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HeliExpo '05: Sikorsky Lays Out Its S-76 Roadmap

Flagship Civil Helo To Get Updates

Sikorsky's Jeff Pino, Senior VP of Sales, faced a crowd of curious newsmen. "I know we're pretty brave calling a meeting at three o'clock," (Pacific time, on Super Bowl Sunday), he said, "so I'll be brief..." but he thought it was important to communicate the future of the S-76 line. "Really, we've set out about a ten year path here," he said, referring to the S-76C++ and S-76D that were introduced a few hours earlier in a presentation remarkably thin on detail. Now it was time to share the details.

"We've been asked for many,many years, when were we going to do something to the S-76?" Perhaps drastic change isn't necessary: during the show, Sikorsky was delivering aircraft number 615 off the production line. But the major reason the S-76 went without major modifications is that Sikorsky was sinking enormous resources into the S-92 project. With the S-92 completed and being delivered, there was time to relook the S-76 and find out what the customers really wanted.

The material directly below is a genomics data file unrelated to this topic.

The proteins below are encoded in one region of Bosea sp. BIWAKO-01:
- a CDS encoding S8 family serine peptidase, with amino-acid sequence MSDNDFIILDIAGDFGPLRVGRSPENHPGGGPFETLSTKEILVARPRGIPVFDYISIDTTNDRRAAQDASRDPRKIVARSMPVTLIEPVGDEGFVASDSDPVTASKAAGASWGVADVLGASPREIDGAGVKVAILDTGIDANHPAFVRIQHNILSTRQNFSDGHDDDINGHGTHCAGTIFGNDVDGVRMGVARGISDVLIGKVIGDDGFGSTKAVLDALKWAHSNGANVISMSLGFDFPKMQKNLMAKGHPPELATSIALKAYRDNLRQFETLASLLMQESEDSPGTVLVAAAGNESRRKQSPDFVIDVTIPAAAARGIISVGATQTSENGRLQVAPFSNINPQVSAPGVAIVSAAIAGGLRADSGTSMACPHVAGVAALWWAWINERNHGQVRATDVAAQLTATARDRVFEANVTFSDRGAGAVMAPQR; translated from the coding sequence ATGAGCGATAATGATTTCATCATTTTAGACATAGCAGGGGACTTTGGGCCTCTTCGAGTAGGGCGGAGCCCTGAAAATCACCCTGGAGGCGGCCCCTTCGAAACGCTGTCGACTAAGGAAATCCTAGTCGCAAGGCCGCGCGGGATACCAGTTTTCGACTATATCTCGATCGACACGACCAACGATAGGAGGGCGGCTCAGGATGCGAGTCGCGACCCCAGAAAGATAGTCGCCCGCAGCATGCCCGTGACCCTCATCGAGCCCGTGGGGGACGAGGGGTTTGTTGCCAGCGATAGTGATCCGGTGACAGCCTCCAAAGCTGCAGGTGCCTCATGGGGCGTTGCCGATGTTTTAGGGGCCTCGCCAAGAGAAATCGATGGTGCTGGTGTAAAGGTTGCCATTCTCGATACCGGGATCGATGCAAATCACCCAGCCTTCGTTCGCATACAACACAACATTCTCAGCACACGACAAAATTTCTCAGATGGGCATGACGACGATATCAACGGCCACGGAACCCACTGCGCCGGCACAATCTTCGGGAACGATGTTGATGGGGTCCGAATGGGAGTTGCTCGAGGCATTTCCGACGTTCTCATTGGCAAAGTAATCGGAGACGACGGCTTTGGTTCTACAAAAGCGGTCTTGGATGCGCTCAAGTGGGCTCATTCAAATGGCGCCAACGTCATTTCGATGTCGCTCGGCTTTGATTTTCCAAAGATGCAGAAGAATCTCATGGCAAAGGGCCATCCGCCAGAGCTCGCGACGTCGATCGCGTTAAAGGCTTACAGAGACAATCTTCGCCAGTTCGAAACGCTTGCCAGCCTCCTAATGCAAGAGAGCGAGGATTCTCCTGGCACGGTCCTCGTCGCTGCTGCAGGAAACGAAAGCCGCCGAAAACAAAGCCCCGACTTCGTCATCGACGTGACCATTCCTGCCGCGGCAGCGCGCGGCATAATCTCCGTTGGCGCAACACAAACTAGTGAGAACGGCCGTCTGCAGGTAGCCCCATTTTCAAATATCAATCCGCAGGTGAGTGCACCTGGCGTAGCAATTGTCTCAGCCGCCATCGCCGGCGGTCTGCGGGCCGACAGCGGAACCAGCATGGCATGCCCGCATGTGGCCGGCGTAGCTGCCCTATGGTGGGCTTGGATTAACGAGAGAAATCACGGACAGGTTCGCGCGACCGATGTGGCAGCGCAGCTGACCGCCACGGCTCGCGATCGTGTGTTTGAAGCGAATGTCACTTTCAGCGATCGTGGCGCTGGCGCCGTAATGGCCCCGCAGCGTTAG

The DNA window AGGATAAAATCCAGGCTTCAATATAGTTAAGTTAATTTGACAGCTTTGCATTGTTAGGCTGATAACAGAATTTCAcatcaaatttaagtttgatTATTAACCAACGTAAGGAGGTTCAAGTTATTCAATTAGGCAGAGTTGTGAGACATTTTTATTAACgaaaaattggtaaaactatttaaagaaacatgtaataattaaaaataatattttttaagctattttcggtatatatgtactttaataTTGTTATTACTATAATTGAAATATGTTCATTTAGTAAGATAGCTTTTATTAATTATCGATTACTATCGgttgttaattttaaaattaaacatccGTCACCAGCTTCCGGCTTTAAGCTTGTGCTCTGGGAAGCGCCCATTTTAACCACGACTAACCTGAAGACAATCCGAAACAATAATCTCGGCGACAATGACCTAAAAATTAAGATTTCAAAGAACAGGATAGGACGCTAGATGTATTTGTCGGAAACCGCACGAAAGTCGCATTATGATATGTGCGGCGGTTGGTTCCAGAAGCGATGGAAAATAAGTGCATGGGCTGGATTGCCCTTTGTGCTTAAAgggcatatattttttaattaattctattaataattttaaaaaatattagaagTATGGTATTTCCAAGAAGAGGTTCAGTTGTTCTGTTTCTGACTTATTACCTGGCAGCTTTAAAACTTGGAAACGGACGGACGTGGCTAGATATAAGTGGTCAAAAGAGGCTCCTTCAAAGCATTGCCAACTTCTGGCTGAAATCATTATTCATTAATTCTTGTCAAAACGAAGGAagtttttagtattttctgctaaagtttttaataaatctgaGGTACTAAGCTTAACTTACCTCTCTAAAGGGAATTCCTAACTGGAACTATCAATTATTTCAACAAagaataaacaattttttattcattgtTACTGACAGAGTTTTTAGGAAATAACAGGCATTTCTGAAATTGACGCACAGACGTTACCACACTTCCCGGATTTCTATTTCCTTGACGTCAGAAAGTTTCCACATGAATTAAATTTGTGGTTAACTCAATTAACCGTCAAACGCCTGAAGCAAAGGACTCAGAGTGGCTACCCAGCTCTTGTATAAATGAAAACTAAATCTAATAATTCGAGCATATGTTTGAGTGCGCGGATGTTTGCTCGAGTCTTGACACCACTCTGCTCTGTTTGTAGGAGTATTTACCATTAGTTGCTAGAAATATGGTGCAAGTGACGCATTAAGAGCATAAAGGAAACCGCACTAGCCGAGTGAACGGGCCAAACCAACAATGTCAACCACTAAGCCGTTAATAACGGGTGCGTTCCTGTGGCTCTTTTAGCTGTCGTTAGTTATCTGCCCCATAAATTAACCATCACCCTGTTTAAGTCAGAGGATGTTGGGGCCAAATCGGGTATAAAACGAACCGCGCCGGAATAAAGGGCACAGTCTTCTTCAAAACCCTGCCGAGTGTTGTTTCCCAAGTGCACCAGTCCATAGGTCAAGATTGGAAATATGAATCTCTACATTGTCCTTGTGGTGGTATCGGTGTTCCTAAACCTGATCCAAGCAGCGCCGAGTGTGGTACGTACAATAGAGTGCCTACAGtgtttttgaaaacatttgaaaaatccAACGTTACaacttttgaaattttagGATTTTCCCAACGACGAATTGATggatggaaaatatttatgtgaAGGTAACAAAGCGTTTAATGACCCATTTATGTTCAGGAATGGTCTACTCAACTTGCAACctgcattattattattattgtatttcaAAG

"The customers really spoke to us, hard, about what they wanted," Pino said. "The key word was 'more': more power,more range, more comfort... quieter... I can't say 'more quieter,' but a more quiet interior, more safety, more reliability, more efficiency. And then they had the little nuance that said, the only thing they don't want 'more' is the price."

Then he said they were going to get pretty much what they wanted, and explained exactly how the new S-76C++ and future S-76D will deliver it. The S-76C++, as the name of the machine replacing the S-76C+ hints, tells a tale of incremental improvements -- nothing drastic. The S-76D gets into drastic territory, with an all-new engine from a new (to the S-76 program) vendor, new rotors based on advanced technology developed for the abortive military Comanche program, an all-new glass cockpit and even a restyled fuselage shape.

Up until the end of this year Sikorsky will deliver the current S-76C+. At the end of the year, the new S-76C++ will be available, and it will remain the standard S-76 until the radical D-model replaces it in mid-2008. But all the remaining S-76C+ airframes are sold already, so if you place an order today it will be for an S-76C++ and will be delivered next year.

What's In an S-76C++?